In clinical trials 5 to 10% of subjects demonstrate intolerability, but some suspect the actual degree of intolerance among people who use the drugs in real life can be as high as 20%. (Clinical trial participants are selected for criteria which may inadvertently lower their risk for intolerance.) This does not mean the patients should necessarily quit taking statins. Raise the issue with your doctor.
Doctors distinguish between tolerability and safety.
Safety refers to whether the drug produces a measurable negative health effect that makes it untenable to continue treatment. The most common safety issue with statins is myopathy, which affects only about 1 in 10,000 people, and which a blood test for liver enzymes is performed in the weeks after initiation of treatment.
Intolerability is a looser and more lifestyle-related concept. A drug may be intolerable if it is bothersome or has side effects that have little medical significance but which make the patient want to quit treatment. For statins, intolerability may manifest as aches and pains in skeletal muscles, memory problems, back pain, and fatigue. When a medication is found to be unsafe for a patient the medication can unequivocally be stopped. (If enough patients are harmed, the drug can be pulled from the market.) When a medication is intolerable, often the best course is for the patient to buck up and continue with the discomfort. (Patients have to work this out with their doctors, of course.) More on this: http://informahealthcare.com/doi/full/10.1586/17512433.2014.857601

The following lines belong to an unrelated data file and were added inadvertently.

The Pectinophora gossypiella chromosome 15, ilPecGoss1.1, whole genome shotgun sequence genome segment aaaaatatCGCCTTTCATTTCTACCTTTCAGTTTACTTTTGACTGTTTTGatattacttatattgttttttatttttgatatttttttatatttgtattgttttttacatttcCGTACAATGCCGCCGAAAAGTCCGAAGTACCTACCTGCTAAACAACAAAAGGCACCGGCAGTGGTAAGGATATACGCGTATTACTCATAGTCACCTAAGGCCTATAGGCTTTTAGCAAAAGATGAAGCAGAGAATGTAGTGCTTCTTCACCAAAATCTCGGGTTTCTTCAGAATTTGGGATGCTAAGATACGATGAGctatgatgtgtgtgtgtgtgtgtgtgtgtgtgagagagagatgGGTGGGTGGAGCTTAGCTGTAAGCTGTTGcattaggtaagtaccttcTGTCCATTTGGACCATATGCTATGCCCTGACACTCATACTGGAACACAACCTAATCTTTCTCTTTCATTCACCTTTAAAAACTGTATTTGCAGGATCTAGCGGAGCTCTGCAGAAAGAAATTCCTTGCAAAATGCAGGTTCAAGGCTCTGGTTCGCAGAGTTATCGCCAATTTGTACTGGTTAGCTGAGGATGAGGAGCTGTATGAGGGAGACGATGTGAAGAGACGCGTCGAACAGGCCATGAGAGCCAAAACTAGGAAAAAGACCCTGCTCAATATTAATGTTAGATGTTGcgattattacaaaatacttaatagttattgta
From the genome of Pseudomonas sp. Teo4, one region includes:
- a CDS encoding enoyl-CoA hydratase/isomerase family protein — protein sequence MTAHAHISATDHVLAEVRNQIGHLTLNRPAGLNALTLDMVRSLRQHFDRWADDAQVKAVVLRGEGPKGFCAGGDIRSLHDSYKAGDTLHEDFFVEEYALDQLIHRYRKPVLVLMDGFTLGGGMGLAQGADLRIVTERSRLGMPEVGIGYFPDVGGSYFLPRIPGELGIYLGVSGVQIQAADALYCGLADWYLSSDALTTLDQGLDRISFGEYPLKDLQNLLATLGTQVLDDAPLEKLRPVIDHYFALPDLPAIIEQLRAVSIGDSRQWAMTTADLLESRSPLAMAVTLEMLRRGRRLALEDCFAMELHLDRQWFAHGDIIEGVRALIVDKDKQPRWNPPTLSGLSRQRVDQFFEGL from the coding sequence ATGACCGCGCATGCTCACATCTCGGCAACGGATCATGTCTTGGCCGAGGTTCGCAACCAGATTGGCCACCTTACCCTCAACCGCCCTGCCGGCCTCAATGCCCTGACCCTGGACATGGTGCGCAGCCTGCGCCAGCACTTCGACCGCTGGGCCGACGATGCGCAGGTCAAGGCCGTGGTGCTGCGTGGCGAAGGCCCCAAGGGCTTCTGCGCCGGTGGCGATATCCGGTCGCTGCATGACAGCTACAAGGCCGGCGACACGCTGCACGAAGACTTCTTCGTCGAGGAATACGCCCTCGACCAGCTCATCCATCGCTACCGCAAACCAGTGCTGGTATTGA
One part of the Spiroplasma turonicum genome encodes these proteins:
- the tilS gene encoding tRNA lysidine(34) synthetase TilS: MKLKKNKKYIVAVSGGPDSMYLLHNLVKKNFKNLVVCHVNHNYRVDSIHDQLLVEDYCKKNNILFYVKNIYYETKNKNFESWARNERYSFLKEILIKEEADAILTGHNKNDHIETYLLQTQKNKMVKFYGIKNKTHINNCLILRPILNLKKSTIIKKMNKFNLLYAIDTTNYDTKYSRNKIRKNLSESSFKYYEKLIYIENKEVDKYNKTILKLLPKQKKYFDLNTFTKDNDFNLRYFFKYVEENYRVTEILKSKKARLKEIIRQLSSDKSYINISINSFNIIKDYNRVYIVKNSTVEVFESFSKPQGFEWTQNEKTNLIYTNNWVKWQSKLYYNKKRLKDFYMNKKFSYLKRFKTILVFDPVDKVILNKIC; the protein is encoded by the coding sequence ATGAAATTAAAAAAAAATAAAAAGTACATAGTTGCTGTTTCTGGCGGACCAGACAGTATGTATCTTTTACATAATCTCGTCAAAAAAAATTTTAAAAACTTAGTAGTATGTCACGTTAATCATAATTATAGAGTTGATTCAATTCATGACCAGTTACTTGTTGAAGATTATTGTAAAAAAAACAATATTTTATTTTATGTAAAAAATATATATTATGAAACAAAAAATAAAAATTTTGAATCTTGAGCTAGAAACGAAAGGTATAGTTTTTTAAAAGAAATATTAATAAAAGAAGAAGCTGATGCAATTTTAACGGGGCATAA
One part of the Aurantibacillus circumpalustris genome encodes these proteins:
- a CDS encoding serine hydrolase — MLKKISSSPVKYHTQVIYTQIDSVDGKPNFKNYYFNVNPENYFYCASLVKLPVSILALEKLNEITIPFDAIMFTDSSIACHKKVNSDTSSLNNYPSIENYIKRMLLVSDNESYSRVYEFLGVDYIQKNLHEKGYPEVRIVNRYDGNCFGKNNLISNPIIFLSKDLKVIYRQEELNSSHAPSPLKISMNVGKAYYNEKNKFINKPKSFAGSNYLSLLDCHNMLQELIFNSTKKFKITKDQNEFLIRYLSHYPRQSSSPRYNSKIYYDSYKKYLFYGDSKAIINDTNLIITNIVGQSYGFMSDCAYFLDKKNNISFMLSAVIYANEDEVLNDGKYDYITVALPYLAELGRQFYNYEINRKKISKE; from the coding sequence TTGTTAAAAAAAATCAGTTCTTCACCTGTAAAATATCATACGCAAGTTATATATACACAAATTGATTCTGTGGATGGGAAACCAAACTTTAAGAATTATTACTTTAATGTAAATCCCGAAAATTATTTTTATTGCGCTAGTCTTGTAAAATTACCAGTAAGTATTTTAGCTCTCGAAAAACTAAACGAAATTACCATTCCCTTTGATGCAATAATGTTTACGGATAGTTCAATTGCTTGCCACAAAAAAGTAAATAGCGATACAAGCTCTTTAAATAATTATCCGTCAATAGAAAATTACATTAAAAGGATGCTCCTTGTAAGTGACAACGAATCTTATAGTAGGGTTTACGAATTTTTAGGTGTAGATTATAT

Tolerability problems are often what makes people quit their statin regimens. An intermittent dosing schedule may be a work-around for these patients.
Researchers at the Cleveland Clinic found that patients who had been found unable to tolerate statins were in most cases able to tolerate them when the regimen was restarted. Over 70% of previously intolerant people were able to handle a daily or weekly regimen when supervised by doctors at the clinic. This suggests if people can “push through” their initial bouts with intolerance, they will be able to enjoy the real benefits of statins.
The the American College of Cardiology recently released an application for mobile phones to help doctors manage statin intolerance in their patients.